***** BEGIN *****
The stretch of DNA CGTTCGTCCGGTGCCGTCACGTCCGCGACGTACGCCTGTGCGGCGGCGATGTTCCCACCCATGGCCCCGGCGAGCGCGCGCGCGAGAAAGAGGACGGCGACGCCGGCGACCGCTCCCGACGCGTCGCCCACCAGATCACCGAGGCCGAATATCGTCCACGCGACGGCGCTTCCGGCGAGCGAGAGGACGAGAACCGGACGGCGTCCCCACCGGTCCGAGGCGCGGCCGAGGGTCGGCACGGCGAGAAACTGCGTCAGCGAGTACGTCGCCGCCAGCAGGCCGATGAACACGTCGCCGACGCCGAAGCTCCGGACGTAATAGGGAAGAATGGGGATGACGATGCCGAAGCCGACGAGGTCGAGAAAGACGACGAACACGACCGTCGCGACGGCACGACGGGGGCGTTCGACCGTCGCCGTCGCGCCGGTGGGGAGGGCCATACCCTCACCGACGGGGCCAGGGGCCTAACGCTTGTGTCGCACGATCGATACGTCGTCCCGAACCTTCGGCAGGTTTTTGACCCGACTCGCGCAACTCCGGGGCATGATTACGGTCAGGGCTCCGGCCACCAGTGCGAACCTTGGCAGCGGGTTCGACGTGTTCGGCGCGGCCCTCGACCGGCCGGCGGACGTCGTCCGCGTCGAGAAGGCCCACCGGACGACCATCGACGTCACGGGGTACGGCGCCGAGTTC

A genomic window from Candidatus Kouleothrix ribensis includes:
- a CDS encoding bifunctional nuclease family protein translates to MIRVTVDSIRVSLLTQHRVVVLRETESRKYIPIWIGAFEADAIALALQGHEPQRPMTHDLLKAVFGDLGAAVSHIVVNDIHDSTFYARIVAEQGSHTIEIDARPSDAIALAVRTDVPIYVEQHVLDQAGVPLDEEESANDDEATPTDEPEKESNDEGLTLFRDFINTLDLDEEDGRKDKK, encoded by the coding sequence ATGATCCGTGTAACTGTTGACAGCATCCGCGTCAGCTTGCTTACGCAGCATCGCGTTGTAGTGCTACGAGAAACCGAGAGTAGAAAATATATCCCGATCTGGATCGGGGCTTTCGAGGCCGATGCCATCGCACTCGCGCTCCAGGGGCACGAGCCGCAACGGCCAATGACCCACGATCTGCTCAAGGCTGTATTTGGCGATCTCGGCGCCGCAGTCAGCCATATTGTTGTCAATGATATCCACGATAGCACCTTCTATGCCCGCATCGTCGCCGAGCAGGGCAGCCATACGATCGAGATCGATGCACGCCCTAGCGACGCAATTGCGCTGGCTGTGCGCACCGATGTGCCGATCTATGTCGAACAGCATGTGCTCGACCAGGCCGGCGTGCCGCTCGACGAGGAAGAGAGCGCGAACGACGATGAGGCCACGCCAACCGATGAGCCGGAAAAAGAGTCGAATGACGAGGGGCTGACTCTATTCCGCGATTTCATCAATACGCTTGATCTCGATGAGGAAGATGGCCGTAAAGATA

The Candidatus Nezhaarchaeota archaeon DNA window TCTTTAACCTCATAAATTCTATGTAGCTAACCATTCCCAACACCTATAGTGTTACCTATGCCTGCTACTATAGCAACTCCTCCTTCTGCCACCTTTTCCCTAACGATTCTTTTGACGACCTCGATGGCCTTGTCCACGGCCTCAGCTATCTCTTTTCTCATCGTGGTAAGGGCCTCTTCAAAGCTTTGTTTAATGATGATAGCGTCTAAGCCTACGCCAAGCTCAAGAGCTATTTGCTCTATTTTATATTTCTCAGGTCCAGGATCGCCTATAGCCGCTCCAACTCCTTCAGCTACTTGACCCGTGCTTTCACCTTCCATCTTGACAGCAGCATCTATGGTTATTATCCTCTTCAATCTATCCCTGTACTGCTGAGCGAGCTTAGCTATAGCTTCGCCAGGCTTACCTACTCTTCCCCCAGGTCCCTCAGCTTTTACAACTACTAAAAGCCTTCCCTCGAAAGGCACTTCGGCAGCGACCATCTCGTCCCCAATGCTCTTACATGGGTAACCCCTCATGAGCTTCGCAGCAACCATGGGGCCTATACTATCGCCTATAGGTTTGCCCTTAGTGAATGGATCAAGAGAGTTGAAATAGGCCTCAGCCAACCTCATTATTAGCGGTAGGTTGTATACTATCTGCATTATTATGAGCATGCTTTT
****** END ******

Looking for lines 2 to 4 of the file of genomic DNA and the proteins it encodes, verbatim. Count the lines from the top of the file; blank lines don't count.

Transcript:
A genomic window from Candidatus Kouleothrix ribensis includes:
- a CDS encoding bifunctional nuclease family protein translates to MIRVTVDSIRVSLLTQHRVVVLRETESRKYIPIWIGAFEADAIALALQGHEPQRPMTHDLLKAVFGDLGAAVSHIVVNDIHDSTFYARIVAEQGSHTIEIDARPSDAIALAVRTDVPIYVEQHVLDQAGVPLDEEESANDDEATPTDEPEKESNDEGLTLFRDFINTLDLDEEDGRKDKK, encoded by the coding sequence ATGATCCGTGTAACTGTTGACAGCATCCGCGTCAGCTTGCTTACGCAGCATCGCGTTGTAGTGCTACGAGAAACCGAGAGTAGAAAATATATCCCGATCTGGATCGGGGCTTTCGAGGCCGATGCCATCGCACTCGCGCTCCAGGGGCACGAGCCGCAACGGCCAATGACCCACGATCTGCTCAAGGCTGTATTTGGCGATCTCGGCGCCGCAGTCAGCCATATTGTTGTCAATGATATCCACGATAGCACCTTCTATGCCCGCATCGTCGCCGAGCAGGGCAGCCATACGATCGAGATCGATGCACGCCCTAGCGACGCAATTGCGCTGGCTGTGCGCACCGATGTGCCGATCTATGTCGAACAGCATGTGCTCGACCAGGCCGGCGTGCCGCTCGACGAGGAAGAGAGCGCGAACGACGATGAGGCCACGCCAACCGATGAGCCGGAAAAAGAGTCGAATGACGAGGGGCTGACTCTATTCCGCGATTTCATCAATACGCTTGATCTCGATGAGGAAGATGGCCGTAAAGATA

The Candidatus Nezhaarchaeota archaeon DNA window TCTTTAACCTCATAAATTCTATGTAGCTAACCATTCCCAACACCTATAGTGTTACCTATGCCTGCTACTATAGCAACTCCTCCTTCTGCCACCTTTTCCCTAACGATTCTTTTGACGACCTCGATGGCCTTGTCCACGGCCTCAGCTATCTCTTTTCTCATCGTGGTAAGGGCCTCTTCAAAGCTTTGTTTAATGATGATAGCGTCTAAGCCTACGCCAAGCTCAAGAGCTATTTGCTCTATTTTATATTTCTCAGGTCCAGGATCGCCTATAGCCGCTCCAACTCCTTCAGCTACTTGACCCGTGCTTTCACCTTCCATCTTGACAGCAGCATCTATGGTTATTATCCTCTTCAATCTATCCCTGTACTGCTGAGCGAGCTTAGCTATAGCTTCGCCAGGCTTACCTACTCTTCCCCCAGGTCCCTCAGCTTTTACAACTACTAAAAGCCTTCCCTCGAAAGGCACTTCGGCAGCGACCATCTCGTCCCCAATGCTCTTACATGGGTAACCCCTCATGAGCTTCGCAGCAACCATGGGGCCTATACTATCGCCTATAGGTTTGCCCTTAGTGAATGGATCAAGAGAGTTGAAATAGGCCTCAGCCAACCTCATTATTAGCGGTAGGTTGTATACTATCTGCATTATTATGAGCATGCTTTT